The Pennsylvania Governor’s School for the Arts admitted high school senior Jonno Rattman after several rounds of applications for its summer program in 2008—the final year of the school’s existence. After studying photography with accomplished professionals and building a portfolio, Rattman was ready.
“As soon as I got to work in the darkroom there, I knew, ‘Wow, this is so great. This is for me,’” Rattman said. “I came home from my summer…and I built a darkroom that week.”
Rattman, a 2013 New York University graduate, is now an accomplished photographer himself. His work has appeared in numerous publications such as The New York Times, The New York Times Magazine and The New Yorker. He has had solo shows in Stroudsburg, Pa., Hartford Conn., and now Southwest Minnesota State University.
His show, “The Complicated Present: Selections from Historical Fictions & Ritual Characters and the Insomnia Series,” runs from Feb. 2 to March 18 in the Whipple Gallery. Rattman incorporates journalism into his photographs to create a dramatic narrative.
“One of the best things about what I do is that I have a ready excuse to meet new people and enter into the worlds I never knew existed,” Rattman said.
Pictures in the Insomnia series were taken in 2010 when Rattman was a sophomore in college. Instead of sleeping, he went out in New York City at night, snapping pictures of the world around him. Exploring Bleecker Street, Rattman found a woman from a cover band, men catcalling from their limo and an early morning mustache trim.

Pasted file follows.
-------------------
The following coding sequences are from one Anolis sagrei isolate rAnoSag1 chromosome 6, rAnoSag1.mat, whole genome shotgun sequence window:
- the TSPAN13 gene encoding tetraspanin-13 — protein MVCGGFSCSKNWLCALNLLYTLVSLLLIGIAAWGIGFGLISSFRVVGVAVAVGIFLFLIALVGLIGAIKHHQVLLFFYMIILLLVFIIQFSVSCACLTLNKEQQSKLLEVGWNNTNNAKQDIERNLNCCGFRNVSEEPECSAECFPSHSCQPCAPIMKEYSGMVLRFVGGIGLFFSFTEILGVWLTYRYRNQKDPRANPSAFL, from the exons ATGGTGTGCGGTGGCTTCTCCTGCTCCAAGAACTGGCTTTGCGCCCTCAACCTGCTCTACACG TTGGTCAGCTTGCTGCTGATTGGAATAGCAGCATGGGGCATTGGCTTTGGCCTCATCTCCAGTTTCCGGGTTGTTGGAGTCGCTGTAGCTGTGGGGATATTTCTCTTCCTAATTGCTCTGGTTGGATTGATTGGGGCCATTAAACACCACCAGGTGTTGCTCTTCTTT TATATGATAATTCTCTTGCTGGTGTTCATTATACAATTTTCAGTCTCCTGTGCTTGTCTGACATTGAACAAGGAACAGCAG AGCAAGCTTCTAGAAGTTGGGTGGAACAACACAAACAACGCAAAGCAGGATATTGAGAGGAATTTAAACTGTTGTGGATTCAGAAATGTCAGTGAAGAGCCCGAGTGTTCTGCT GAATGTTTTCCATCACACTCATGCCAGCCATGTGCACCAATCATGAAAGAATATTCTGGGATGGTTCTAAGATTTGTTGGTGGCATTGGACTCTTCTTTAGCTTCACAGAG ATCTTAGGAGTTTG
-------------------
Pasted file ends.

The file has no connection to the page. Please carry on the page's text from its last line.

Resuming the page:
“When I’m photographing, I’m often grinning ear to ear, just in awe of it all,” Rattman said.
Works from the ongoing series Historical Fictions & Ritual Characters show American culture by reminding the audience that the past is deeply rooted in the present. His work poses the question “How did we get to where we are?” The piece “Inuit figurine” demonstrates how an entire culture has been reduced to one object.
“I’ve been a student of American history,” Rattman said. “It was a natural extension of my interests to photograph history in the present.”
While on campus Feb. 2-3, Rattman gave a presentation on his work in the Whipple Gallery and visited students in classrooms.
Taking photographs didn’t always interest Rattman. He started out making films, but began studying photography when he joined his high school newspaper. The Governor’s School did not offer filmmaking classes, so Rattman shifted his focus to photography.
He now is an assistant designer at Yolanda Cuomo Design in New York City. He hopes to travel around the United States, Canada, Mexico, and South America, documenting history and culture through photography.
“I ultimately want to continue on the path I’ve started, making a career that blends art, journalism and social documentary photography,” Rattman said.